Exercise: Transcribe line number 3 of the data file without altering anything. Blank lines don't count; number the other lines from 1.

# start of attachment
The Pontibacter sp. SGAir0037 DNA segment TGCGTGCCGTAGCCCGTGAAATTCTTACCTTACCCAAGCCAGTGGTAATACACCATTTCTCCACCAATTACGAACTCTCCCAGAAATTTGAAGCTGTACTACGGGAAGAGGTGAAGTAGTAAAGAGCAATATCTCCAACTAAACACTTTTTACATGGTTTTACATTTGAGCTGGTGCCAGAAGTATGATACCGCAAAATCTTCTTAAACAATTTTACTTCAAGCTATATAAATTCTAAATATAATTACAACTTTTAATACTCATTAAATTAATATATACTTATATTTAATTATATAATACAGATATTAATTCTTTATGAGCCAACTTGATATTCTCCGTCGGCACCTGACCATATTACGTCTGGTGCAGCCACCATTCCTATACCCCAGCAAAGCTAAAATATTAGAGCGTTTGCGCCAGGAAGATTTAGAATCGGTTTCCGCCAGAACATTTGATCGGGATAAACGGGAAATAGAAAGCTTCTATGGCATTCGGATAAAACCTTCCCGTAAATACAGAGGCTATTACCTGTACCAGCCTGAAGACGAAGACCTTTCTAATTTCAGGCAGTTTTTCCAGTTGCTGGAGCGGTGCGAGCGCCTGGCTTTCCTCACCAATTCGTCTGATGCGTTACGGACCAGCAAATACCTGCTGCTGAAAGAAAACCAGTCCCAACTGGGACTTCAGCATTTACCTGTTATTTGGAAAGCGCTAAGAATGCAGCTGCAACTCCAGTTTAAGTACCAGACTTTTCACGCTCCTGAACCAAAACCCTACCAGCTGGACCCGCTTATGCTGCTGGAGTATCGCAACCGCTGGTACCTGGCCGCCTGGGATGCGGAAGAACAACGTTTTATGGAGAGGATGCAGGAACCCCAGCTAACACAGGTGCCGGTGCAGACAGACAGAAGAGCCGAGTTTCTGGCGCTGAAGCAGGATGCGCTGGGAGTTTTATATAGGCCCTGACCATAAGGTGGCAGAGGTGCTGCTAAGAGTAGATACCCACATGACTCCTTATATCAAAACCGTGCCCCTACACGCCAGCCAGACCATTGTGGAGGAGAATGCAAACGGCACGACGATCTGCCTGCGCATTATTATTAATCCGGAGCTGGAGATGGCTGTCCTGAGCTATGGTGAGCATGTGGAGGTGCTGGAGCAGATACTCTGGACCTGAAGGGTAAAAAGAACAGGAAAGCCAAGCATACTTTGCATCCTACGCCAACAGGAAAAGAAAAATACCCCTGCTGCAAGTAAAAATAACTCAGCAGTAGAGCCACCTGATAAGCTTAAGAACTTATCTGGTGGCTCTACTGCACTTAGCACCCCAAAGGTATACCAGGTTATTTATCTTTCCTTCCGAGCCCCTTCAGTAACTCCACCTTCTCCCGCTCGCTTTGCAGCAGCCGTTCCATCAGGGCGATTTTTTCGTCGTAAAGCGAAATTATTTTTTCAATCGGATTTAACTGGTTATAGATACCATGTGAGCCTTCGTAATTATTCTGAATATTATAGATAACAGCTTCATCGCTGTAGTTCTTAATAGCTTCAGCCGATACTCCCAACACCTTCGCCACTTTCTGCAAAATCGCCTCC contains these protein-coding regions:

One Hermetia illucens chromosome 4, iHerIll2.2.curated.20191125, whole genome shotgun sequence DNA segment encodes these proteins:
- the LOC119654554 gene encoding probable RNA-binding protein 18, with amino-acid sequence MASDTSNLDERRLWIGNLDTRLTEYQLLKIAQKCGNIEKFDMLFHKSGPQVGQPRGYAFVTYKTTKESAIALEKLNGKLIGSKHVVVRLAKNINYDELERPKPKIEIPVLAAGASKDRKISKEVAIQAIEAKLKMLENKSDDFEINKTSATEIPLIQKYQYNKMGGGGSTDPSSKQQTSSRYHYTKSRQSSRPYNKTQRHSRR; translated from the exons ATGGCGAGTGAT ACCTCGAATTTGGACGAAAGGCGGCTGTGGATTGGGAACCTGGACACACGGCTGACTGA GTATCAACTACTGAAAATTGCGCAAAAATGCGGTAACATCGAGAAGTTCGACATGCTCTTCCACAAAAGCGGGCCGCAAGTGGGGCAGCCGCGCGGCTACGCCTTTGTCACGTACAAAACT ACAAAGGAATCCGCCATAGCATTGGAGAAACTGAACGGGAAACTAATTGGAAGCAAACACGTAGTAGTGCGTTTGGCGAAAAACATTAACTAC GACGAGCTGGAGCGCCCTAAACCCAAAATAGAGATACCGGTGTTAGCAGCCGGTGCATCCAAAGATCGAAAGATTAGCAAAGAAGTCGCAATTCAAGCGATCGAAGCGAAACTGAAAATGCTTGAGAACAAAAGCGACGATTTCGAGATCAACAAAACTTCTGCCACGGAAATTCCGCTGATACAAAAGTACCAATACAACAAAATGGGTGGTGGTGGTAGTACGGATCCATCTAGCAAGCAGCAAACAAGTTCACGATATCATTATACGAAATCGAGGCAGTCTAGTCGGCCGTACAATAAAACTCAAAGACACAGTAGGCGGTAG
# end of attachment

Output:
- the LOC119654554 gene encoding probable RNA-binding protein 18, with amino-acid sequence MASDTSNLDERRLWIGNLDTRLTEYQLLKIAQKCGNIEKFDMLFHKSGPQVGQPRGYAFVTYKTTKESAIALEKLNGKLIGSKHVVVRLAKNINYDELERPKPKIEIPVLAAGASKDRKISKEVAIQAIEAKLKMLENKSDDFEINKTSATEIPLIQKYQYNKMGGGGSTDPSSKQQTSSRYHYTKSRQSSRPYNKTQRHSRR; translated from the exons ATGGCGAGTGAT ACCTCGAATTTGGACGAAAGGCGGCTGTGGATTGGGAACCTGGACACACGGCTGACTGA GTATCAACTACTGAAAATTGCGCAAAAATGCGGTAACATCGAGAAGTTCGACATGCTCTTCCACAAAAGCGGGCCGCAAGTGGGGCAGCCGCGCGGCTACGCCTTTGTCACGTACAAAACT ACAAAGGAATCCGCCATAGCATTGGAGAAACTGAACGGGAAACTAATTGGAAGCAAACACGTAGTAGTGCGTTTGGCGAAAAACATTAACTAC GACGAGCTGGAGCGCCCTAAACCCAAAATAGAGATACCGGTGTTAGCAGCCGGTGCATCCAAAGATCGAAAGATTAGCAAAGAAGTCGCAATTCAAGCGATCGAAGCGAAACTGAAAATGCTTGAGAACAAAAGCGACGATTTCGAGATCAACAAAACTTCTGCCACGGAAATTCCGCTGATACAAAAGTACCAATACAACAAAATGGGTGGTGGTGGTAGTACGGATCCATCTAGCAAGCAGCAAACAAGTTCACGATATCATTATACGAAATCGAGGCAGTCTAGTCGGCCGTACAATAAAACTCAAAGACACAGTAGGCGGTAG